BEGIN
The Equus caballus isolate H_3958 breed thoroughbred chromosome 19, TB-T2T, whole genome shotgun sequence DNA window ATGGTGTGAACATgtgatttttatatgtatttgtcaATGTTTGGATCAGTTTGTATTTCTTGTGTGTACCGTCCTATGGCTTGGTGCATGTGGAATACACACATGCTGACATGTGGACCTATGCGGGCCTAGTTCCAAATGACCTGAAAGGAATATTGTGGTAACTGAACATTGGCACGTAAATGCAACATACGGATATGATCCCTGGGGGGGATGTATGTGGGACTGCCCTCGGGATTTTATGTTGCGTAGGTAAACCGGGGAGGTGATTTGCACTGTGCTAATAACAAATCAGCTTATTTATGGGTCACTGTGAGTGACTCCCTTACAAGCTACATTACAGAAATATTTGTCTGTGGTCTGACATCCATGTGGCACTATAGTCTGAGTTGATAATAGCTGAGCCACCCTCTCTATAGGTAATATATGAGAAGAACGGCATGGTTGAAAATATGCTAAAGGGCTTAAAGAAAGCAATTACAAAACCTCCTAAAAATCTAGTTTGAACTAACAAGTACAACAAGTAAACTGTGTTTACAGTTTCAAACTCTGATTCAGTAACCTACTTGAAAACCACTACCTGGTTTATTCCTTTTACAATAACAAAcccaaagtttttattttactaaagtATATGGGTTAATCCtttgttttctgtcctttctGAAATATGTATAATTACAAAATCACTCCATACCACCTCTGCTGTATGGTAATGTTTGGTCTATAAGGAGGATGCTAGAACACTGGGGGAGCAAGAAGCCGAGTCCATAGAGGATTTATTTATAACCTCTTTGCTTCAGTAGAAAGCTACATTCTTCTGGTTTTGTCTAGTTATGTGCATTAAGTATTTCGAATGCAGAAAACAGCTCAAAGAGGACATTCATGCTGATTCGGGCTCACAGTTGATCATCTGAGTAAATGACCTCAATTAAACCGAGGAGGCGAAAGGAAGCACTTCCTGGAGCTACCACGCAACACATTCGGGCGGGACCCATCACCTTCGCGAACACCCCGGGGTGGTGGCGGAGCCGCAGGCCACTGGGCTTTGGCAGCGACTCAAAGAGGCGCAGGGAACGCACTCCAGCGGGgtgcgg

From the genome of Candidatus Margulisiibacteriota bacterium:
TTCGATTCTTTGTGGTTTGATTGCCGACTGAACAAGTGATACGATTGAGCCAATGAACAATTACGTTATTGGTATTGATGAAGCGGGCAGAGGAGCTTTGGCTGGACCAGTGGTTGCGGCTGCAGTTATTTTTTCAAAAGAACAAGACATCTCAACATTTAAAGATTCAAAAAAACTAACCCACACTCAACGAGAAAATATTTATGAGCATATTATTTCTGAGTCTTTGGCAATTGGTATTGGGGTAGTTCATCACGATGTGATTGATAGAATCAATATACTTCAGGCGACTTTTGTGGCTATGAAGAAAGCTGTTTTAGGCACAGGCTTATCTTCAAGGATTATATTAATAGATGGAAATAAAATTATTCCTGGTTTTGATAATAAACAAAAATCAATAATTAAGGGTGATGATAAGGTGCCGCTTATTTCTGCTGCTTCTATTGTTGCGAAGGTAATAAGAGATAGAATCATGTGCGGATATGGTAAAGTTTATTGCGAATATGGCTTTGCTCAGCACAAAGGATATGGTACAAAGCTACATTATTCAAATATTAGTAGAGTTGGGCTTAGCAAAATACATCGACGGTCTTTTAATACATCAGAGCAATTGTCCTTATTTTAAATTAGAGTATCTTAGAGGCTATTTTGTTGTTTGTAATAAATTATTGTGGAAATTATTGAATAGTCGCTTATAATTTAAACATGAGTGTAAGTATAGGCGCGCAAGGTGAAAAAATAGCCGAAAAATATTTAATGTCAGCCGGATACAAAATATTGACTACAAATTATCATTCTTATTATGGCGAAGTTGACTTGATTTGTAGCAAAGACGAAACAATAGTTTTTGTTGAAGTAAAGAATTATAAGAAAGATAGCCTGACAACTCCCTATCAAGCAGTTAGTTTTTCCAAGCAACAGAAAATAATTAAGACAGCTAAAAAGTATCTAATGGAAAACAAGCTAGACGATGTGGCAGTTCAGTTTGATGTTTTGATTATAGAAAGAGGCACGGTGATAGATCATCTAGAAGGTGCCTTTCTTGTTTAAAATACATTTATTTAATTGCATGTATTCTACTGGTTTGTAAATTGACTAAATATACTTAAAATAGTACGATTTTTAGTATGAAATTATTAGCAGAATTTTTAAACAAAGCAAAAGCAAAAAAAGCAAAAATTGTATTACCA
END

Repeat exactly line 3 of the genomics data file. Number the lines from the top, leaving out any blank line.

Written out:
TTCGATTCTTTGTGGTTTGATTGCCGACTGAACAAGTGATACGATTGAGCCAATGAACAATTACGTTATTGGTATTGATGAAGCGGGCAGAGGAGCTTTGGCTGGACCAGTGGTTGCGGCTGCAGTTATTTTTTCAAAAGAACAAGACATCTCAACATTTAAAGATTCAAAAAAACTAACCCACACTCAACGAGAAAATATTTATGAGCATATTATTTCTGAGTCTTTGGCAATTGGTATTGGGGTAGTTCATCACGATGTGATTGATAGAATCAATATACTTCAGGCGACTTTTGTGGCTATGAAGAAAGCTGTTTTAGGCACAGGCTTATCTTCAAGGATTATATTAATAGATGGAAATAAAATTATTCCTGGTTTTGATAATAAACAAAAATCAATAATTAAGGGTGATGATAAGGTGCCGCTTATTTCTGCTGCTTCTATTGTTGCGAAGGTAATAAGAGATAGAATCATGTGCGGATATGGTAAAGTTTATTGCGAATATGGCTTTGCTCAGCACAAAGGATATGGTACAAAGCTACATTATTCAAATATTAGTAGAGTTGGGCTTAGCAAAATACATCGACGGTCTTTTAATACATCAGAGCAATTGTCCTTATTTTAAATTAGAGTATCTTAGAGGCTATTTTGTTGTTTGTAATAAATTATTGTGGAAATTATTGAATAGTCGCTTATAATTTAAACATGAGTGTAAGTATAGGCGCGCAAGGTGAAAAAATAGCCGAAAAATATTTAATGTCAGCCGGATACAAAATATTGACTACAAATTATCATTCTTATTATGGCGAAGTTGACTTGATTTGTAGCAAAGACGAAACAATAGTTTTTGTTGAAGTAAAGAATTATAAGAAAGATAGCCTGACAACTCCCTATCAAGCAGTTAGTTTTTCCAAGCAACAGAAAATAATTAAGACAGCTAAAAAGTATCTAATGGAAAACAAGCTAGACGATGTGGCAGTTCAGTTTGATGTTTTGATTATAGAAAGAGGCACGGTGATAGATCATCTAGAAGGTGCCTTTCTTGTTTAAAATACATTTATTTAATTGCATGTATTCTACTGGTTTGTAAATTGACTAAATATACTTAAAATAGTACGATTTTTAGTATGAAATTATTAGCAGAATTTTTAAACAAAGCAAAAGCAAAAAAAGCAAAAATTGTATTACCA